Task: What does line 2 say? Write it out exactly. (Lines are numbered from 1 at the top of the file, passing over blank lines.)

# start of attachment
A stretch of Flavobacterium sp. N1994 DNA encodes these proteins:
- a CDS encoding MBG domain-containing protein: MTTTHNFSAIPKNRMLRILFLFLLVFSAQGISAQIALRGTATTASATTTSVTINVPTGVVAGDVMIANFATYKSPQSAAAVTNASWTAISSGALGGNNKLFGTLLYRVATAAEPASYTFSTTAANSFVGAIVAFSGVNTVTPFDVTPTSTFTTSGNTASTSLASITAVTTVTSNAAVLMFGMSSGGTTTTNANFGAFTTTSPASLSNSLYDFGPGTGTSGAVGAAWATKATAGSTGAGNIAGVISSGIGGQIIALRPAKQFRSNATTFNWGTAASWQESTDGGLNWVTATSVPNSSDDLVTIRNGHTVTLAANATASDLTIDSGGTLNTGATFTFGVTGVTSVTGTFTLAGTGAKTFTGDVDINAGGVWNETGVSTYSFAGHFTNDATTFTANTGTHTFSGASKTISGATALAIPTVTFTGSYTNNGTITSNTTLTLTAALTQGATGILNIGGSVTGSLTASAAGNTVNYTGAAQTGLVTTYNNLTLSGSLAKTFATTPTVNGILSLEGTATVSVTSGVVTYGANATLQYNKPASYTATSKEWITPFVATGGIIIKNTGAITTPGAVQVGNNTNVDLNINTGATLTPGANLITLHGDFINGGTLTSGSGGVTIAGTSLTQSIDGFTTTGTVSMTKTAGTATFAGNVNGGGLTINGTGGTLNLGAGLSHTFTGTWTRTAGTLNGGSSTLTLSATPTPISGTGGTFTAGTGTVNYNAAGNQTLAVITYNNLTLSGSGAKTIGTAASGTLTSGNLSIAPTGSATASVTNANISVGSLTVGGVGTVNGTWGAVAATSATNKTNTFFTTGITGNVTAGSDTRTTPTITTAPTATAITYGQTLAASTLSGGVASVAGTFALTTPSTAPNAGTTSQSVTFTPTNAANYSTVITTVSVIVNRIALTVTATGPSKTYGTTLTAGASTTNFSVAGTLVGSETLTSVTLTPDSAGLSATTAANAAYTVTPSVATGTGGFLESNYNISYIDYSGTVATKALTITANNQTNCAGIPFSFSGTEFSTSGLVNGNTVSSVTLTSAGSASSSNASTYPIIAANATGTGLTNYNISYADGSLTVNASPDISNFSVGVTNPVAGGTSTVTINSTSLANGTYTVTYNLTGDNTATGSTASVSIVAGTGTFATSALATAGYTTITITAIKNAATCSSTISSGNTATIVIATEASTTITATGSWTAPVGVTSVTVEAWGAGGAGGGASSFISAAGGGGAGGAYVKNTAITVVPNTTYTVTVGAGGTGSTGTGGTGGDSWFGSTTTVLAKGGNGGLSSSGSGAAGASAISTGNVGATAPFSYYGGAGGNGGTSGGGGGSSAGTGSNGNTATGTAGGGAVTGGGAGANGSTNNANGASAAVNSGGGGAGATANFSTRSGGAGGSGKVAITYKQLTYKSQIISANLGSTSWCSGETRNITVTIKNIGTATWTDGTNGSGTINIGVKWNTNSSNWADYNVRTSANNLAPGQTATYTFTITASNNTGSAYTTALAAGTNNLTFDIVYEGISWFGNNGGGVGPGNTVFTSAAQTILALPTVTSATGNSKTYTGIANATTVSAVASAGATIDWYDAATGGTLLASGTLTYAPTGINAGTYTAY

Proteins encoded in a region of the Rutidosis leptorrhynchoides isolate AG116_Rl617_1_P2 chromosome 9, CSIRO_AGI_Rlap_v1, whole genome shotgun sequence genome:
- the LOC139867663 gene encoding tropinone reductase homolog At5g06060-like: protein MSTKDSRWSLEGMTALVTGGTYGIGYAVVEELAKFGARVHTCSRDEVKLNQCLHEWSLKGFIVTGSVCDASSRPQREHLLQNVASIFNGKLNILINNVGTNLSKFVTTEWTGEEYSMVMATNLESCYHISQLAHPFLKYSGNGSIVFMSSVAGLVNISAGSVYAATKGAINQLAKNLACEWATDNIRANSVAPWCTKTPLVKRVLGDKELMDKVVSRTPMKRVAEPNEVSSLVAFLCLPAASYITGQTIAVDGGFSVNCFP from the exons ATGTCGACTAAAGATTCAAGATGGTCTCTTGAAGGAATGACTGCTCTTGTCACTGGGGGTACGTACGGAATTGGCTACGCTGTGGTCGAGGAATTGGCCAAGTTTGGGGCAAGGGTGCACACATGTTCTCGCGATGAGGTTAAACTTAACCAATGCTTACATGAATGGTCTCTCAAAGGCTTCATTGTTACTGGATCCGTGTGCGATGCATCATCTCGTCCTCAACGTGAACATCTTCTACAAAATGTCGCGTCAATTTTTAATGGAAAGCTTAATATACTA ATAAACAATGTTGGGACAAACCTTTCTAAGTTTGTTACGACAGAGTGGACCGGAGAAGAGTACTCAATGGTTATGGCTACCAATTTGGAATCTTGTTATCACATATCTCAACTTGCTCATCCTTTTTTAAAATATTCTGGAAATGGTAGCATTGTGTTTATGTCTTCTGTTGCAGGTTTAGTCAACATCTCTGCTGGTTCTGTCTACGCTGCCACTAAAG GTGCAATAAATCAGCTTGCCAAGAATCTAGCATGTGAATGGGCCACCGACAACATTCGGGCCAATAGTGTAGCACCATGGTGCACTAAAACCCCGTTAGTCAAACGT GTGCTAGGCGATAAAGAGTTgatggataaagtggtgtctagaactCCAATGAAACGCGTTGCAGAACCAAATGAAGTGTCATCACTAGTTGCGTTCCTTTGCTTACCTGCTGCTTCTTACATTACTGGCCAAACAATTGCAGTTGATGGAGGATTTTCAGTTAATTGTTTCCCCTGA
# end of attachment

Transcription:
- a CDS encoding MBG domain-containing protein: MTTTHNFSAIPKNRMLRILFLFLLVFSAQGISAQIALRGTATTASATTTSVTINVPTGVVAGDVMIANFATYKSPQSAAAVTNASWTAISSGALGGNNKLFGTLLYRVATAAEPASYTFSTTAANSFVGAIVAFSGVNTVTPFDVTPTSTFTTSGNTASTSLASITAVTTVTSNAAVLMFGMSSGGTTTTNANFGAFTTTSPASLSNSLYDFGPGTGTSGAVGAAWATKATAGSTGAGNIAGVISSGIGGQIIALRPAKQFRSNATTFNWGTAASWQESTDGGLNWVTATSVPNSSDDLVTIRNGHTVTLAANATASDLTIDSGGTLNTGATFTFGVTGVTSVTGTFTLAGTGAKTFTGDVDINAGGVWNETGVSTYSFAGHFTNDATTFTANTGTHTFSGASKTISGATALAIPTVTFTGSYTNNGTITSNTTLTLTAALTQGATGILNIGGSVTGSLTASAAGNTVNYTGAAQTGLVTTYNNLTLSGSLAKTFATTPTVNGILSLEGTATVSVTSGVVTYGANATLQYNKPASYTATSKEWITPFVATGGIIIKNTGAITTPGAVQVGNNTNVDLNINTGATLTPGANLITLHGDFINGGTLTSGSGGVTIAGTSLTQSIDGFTTTGTVSMTKTAGTATFAGNVNGGGLTINGTGGTLNLGAGLSHTFTGTWTRTAGTLNGGSSTLTLSATPTPISGTGGTFTAGTGTVNYNAAGNQTLAVITYNNLTLSGSGAKTIGTAASGTLTSGNLSIAPTGSATASVTNANISVGSLTVGGVGTVNGTWGAVAATSATNKTNTFFTTGITGNVTAGSDTRTTPTITTAPTATAITYGQTLAASTLSGGVASVAGTFALTTPSTAPNAGTTSQSVTFTPTNAANYSTVITTVSVIVNRIALTVTATGPSKTYGTTLTAGASTTNFSVAGTLVGSETLTSVTLTPDSAGLSATTAANAAYTVTPSVATGTGGFLESNYNISYIDYSGTVATKALTITANNQTNCAGIPFSFSGTEFSTSGLVNGNTVSSVTLTSAGSASSSNASTYPIIAANATGTGLTNYNISYADGSLTVNASPDISNFSVGVTNPVAGGTSTVTINSTSLANGTYTVTYNLTGDNTATGSTASVSIVAGTGTFATSALATAGYTTITITAIKNAATCSSTISSGNTATIVIATEASTTITATGSWTAPVGVTSVTVEAWGAGGAGGGASSFISAAGGGGAGGAYVKNTAITVVPNTTYTVTVGAGGTGSTGTGGTGGDSWFGSTTTVLAKGGNGGLSSSGSGAAGASAISTGNVGATAPFSYYGGAGGNGGTSGGGGGSSAGTGSNGNTATGTAGGGAVTGGGAGANGSTNNANGASAAVNSGGGGAGATANFSTRSGGAGGSGKVAITYKQLTYKSQIISANLGSTSWCSGETRNITVTIKNIGTATWTDGTNGSGTINIGVKWNTNSSNWADYNVRTSANNLAPGQTATYTFTITASNNTGSAYTTALAAGTNNLTFDIVYEGISWFGNNGGGVGPGNTVFTSAAQTILALPTVTSATGNSKTYTGIANATTVSAVASAGATIDWYDAATGGTLLASGTLTYAPTGINAGTYTAY